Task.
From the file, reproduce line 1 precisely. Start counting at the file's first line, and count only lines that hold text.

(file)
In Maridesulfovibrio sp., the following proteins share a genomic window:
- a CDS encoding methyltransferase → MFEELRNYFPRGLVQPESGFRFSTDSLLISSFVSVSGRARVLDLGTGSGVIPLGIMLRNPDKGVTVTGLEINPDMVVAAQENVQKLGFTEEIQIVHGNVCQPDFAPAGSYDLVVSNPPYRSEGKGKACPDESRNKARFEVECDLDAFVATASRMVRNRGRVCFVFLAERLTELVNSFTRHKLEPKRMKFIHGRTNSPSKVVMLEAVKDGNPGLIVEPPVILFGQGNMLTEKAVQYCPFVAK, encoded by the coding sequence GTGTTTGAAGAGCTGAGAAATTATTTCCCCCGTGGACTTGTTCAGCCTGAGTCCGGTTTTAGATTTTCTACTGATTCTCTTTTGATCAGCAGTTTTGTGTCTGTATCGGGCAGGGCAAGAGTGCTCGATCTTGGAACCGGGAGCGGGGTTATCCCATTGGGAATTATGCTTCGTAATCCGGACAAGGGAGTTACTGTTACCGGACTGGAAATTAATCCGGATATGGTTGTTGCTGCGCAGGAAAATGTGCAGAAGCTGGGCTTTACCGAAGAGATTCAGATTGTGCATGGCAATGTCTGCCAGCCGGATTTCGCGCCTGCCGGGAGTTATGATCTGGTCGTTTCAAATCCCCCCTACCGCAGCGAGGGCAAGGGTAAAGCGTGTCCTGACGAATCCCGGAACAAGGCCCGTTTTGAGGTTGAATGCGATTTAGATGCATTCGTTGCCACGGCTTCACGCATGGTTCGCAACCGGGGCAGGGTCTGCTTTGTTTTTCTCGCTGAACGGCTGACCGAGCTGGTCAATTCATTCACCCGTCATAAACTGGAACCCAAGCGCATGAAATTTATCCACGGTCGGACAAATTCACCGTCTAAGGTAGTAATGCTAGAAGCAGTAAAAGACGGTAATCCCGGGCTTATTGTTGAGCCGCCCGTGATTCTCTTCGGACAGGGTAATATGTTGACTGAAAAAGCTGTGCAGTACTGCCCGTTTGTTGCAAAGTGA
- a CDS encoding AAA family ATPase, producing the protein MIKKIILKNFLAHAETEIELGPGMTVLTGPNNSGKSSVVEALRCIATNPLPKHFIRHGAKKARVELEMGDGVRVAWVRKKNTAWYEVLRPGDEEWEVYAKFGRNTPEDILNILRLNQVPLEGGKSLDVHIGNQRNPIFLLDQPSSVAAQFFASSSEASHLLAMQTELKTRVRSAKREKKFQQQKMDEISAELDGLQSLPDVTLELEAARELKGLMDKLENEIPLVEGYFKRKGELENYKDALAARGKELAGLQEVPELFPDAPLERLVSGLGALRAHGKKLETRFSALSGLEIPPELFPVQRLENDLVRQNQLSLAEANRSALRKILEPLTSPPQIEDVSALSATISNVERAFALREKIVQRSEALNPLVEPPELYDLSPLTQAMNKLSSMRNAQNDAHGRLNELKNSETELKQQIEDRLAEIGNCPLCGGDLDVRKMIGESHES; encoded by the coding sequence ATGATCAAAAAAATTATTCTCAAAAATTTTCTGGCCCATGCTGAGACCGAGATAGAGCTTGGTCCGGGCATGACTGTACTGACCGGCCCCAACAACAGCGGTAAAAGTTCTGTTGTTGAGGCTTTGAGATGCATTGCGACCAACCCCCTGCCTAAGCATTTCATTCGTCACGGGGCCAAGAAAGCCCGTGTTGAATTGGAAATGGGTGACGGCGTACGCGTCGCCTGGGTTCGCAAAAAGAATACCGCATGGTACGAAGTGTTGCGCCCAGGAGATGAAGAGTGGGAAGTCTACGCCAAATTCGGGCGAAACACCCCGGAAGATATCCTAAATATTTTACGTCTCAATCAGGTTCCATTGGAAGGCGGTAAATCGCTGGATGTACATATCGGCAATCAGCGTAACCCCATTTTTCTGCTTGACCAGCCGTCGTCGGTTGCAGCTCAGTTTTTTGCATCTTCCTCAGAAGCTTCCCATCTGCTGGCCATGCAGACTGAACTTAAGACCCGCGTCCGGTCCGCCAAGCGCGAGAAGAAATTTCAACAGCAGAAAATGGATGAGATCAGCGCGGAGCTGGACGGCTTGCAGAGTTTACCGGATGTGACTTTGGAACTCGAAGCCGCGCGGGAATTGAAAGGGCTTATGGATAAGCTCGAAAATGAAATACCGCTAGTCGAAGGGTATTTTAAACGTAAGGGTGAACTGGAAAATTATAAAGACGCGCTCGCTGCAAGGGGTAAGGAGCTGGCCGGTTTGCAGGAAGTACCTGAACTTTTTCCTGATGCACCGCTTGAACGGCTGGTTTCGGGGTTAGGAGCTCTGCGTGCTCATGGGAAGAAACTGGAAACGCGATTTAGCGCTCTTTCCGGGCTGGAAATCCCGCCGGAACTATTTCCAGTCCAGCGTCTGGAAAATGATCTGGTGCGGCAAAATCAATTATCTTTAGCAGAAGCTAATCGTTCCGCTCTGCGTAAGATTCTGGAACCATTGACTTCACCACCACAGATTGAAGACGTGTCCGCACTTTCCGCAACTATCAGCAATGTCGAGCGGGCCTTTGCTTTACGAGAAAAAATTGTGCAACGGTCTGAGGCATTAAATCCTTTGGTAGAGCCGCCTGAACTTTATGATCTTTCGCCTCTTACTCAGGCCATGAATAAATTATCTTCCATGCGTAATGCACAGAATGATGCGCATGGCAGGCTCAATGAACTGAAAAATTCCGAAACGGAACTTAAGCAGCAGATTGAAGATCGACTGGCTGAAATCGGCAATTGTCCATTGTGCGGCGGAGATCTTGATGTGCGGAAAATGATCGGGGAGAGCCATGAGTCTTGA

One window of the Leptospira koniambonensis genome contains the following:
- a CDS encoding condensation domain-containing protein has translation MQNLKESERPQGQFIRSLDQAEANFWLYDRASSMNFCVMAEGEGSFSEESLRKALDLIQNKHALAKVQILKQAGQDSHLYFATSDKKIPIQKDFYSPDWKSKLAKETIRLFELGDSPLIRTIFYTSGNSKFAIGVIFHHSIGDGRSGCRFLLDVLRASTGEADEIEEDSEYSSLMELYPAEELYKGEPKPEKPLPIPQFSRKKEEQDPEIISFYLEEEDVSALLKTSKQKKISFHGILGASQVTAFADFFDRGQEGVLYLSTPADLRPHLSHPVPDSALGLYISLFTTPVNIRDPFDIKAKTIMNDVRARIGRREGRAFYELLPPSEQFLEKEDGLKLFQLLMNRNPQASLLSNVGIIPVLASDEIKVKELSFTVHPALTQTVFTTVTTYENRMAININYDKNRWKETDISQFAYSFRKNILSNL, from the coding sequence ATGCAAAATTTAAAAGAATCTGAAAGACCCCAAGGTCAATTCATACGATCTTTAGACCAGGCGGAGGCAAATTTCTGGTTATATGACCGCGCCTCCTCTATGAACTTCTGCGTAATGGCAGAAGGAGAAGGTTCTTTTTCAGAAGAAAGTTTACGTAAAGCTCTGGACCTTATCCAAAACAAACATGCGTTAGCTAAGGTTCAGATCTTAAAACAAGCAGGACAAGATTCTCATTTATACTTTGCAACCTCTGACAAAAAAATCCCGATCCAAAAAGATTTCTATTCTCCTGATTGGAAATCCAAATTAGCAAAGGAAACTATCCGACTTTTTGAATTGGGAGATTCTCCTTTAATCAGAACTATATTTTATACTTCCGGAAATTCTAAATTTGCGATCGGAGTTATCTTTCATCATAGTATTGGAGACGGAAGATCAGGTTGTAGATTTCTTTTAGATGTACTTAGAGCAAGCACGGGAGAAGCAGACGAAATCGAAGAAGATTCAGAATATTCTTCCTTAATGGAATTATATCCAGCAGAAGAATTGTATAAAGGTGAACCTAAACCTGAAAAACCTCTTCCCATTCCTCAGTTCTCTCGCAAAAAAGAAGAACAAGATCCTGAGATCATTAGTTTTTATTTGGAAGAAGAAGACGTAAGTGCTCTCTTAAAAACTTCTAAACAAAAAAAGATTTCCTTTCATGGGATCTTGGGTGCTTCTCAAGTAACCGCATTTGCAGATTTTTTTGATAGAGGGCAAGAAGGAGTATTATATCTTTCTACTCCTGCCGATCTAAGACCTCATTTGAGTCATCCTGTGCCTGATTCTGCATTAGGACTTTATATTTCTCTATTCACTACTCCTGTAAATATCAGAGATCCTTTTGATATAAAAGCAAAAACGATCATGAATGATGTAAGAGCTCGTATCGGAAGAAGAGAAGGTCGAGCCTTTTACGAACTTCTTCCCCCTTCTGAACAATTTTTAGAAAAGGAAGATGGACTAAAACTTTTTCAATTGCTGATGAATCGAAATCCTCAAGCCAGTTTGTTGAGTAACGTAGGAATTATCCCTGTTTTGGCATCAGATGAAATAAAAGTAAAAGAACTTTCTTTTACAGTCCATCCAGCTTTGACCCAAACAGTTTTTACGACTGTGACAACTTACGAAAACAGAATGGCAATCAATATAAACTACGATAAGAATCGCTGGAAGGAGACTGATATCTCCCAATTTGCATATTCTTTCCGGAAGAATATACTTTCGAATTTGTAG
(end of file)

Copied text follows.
In Maridesulfovibrio sp., the following proteins share a genomic window: